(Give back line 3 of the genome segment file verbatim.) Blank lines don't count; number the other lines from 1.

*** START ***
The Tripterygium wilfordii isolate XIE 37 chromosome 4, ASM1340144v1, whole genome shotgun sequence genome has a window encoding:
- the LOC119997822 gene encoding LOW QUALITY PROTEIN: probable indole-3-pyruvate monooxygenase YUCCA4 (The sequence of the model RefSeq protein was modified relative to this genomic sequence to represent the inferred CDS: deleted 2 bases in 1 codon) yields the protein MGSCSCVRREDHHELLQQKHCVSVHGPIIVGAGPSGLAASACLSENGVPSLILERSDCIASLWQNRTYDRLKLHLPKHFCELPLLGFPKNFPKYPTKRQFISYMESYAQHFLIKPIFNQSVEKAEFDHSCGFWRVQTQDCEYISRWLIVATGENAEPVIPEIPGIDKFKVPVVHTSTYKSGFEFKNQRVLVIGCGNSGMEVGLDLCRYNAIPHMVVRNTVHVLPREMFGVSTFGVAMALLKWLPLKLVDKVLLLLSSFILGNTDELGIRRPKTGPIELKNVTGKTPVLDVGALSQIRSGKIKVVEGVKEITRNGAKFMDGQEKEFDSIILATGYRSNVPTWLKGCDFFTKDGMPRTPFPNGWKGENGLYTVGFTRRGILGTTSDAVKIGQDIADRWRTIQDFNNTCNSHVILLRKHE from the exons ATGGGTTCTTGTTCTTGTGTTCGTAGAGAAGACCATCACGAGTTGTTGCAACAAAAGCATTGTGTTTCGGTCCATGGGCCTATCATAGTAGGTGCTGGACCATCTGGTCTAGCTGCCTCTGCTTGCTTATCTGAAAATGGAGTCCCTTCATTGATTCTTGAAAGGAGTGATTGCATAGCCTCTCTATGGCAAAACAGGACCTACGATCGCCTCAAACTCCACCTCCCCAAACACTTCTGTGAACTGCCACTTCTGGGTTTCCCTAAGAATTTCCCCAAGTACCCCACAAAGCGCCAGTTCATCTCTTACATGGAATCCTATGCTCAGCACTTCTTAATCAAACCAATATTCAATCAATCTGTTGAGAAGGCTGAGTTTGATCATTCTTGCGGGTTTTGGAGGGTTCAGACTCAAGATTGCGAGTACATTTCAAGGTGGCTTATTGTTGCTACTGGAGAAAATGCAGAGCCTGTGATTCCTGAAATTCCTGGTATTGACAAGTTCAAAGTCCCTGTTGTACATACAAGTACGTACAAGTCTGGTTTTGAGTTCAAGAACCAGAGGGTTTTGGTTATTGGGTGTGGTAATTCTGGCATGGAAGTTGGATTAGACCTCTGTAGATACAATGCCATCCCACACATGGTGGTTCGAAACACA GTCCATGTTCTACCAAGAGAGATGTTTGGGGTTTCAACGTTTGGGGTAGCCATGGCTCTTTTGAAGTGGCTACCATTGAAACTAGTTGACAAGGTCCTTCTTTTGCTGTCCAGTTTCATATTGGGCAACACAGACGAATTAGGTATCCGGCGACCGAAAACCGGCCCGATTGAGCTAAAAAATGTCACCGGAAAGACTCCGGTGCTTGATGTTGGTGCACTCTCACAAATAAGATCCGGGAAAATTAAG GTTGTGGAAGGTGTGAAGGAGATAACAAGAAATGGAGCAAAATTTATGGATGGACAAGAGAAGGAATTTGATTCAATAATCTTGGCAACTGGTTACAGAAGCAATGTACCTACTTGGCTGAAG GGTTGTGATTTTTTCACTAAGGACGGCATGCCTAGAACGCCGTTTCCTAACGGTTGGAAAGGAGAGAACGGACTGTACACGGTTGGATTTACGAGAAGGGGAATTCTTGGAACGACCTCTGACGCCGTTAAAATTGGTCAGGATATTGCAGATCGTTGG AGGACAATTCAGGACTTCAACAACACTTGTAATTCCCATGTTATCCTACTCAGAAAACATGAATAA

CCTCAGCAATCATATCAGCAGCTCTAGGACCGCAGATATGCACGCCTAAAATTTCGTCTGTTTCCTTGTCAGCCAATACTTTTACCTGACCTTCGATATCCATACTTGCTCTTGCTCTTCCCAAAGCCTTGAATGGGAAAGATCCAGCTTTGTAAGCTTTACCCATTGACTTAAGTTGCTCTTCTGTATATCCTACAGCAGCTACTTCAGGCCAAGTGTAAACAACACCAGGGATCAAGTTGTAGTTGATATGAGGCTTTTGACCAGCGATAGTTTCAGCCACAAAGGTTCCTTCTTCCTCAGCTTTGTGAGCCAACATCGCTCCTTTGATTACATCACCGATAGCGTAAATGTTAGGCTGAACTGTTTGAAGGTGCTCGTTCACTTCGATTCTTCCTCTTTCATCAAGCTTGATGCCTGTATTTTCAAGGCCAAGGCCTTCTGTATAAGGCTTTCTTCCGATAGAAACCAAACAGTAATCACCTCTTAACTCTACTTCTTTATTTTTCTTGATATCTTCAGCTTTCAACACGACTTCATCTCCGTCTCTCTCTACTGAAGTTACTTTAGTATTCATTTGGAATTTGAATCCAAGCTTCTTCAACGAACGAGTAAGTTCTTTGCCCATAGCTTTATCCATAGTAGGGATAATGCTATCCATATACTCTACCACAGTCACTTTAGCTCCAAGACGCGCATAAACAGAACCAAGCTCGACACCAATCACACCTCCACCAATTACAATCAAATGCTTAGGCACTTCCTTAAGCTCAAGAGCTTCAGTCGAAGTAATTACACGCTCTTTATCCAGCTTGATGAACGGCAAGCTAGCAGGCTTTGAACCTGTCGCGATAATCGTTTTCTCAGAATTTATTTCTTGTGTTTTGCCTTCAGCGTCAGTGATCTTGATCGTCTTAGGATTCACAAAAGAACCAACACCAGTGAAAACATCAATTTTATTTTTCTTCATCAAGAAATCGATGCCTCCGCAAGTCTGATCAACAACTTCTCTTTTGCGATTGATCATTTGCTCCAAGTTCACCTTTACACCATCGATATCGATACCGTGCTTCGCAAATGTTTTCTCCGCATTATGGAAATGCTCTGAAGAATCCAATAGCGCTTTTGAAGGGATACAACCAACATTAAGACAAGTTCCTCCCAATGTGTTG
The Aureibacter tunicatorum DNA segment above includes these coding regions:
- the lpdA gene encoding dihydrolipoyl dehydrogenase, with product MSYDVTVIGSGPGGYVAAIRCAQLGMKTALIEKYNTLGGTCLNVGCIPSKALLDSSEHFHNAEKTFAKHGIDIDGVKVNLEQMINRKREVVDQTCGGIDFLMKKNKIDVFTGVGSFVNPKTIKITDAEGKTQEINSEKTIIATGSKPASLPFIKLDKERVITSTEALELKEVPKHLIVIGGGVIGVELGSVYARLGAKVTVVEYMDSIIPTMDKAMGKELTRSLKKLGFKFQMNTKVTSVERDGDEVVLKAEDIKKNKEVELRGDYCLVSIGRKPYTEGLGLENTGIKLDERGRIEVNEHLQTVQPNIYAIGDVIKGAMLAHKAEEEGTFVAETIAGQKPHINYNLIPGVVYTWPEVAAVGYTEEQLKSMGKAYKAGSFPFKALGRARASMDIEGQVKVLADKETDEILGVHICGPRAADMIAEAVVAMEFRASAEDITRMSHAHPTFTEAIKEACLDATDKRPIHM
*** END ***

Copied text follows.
CCTCAGCAATCATATCAGCAGCTCTAGGACCGCAGATATGCACGCCTAAAATTTCGTCTGTTTCCTTGTCAGCCAATACTTTTACCTGACCTTCGATATCCATACTTGCTCTTGCTCTTCCCAAAGCCTTGAATGGGAAAGATCCAGCTTTGTAAGCTTTACCCATTGACTTAAGTTGCTCTTCTGTATATCCTACAGCAGCTACTTCAGGCCAAGTGTAAACAACACCAGGGATCAAGTTGTAGTTGATATGAGGCTTTTGACCAGCGATAGTTTCAGCCACAAAGGTTCCTTCTTCCTCAGCTTTGTGAGCCAACATCGCTCCTTTGATTACATCACCGATAGCGTAAATGTTAGGCTGAACTGTTTGAAGGTGCTCGTTCACTTCGATTCTTCCTCTTTCATCAAGCTTGATGCCTGTATTTTCAAGGCCAAGGCCTTCTGTATAAGGCTTTCTTCCGATAGAAACCAAACAGTAATCACCTCTTAACTCTACTTCTTTATTTTTCTTGATATCTTCAGCTTTCAACACGACTTCATCTCCGTCTCTCTCTACTGAAGTTACTTTAGTATTCATTTGGAATTTGAATCCAAGCTTCTTCAACGAACGAGTAAGTTCTTTGCCCATAGCTTTATCCATAGTAGGGATAATGCTATCCATATACTCTACCACAGTCACTTTAGCTCCAAGACGCGCATAAACAGAACCAAGCTCGACACCAATCACACCTCCACCAATTACAATCAAATGCTTAGGCACTTCCTTAAGCTCAAGAGCTTCAGTCGAAGTAATTACACGCTCTTTATCCAGCTTGATGAACGGCAAGCTAGCAGGCTTTGAACCTGTCGCGATAATCGTTTTCTCAGAATTTATTTCTTGTGTTTTGCCTTCAGCGTCAGTGATCTTGATCGTCTTAGGATTCACAAAAGAACCAACACCAGTGAAAACATCAATTTTATTTTTCTTCATCAAGAAATCGATGCCTCCGCAAGTCTGATCAACAACTTCTCTTTTGCGATTGATCATTTGCTCCAAGTTCACCTTTACACCATCGATATCGATACCGTGCTTCGCAAATGTTTTCTCCGCATTATGGAAATGCTCTGAAGAATCCAATAGCGCTTTTGAAGGGATACAACCAACATTAAGACAAGTTCCTCCCAATGTGTTG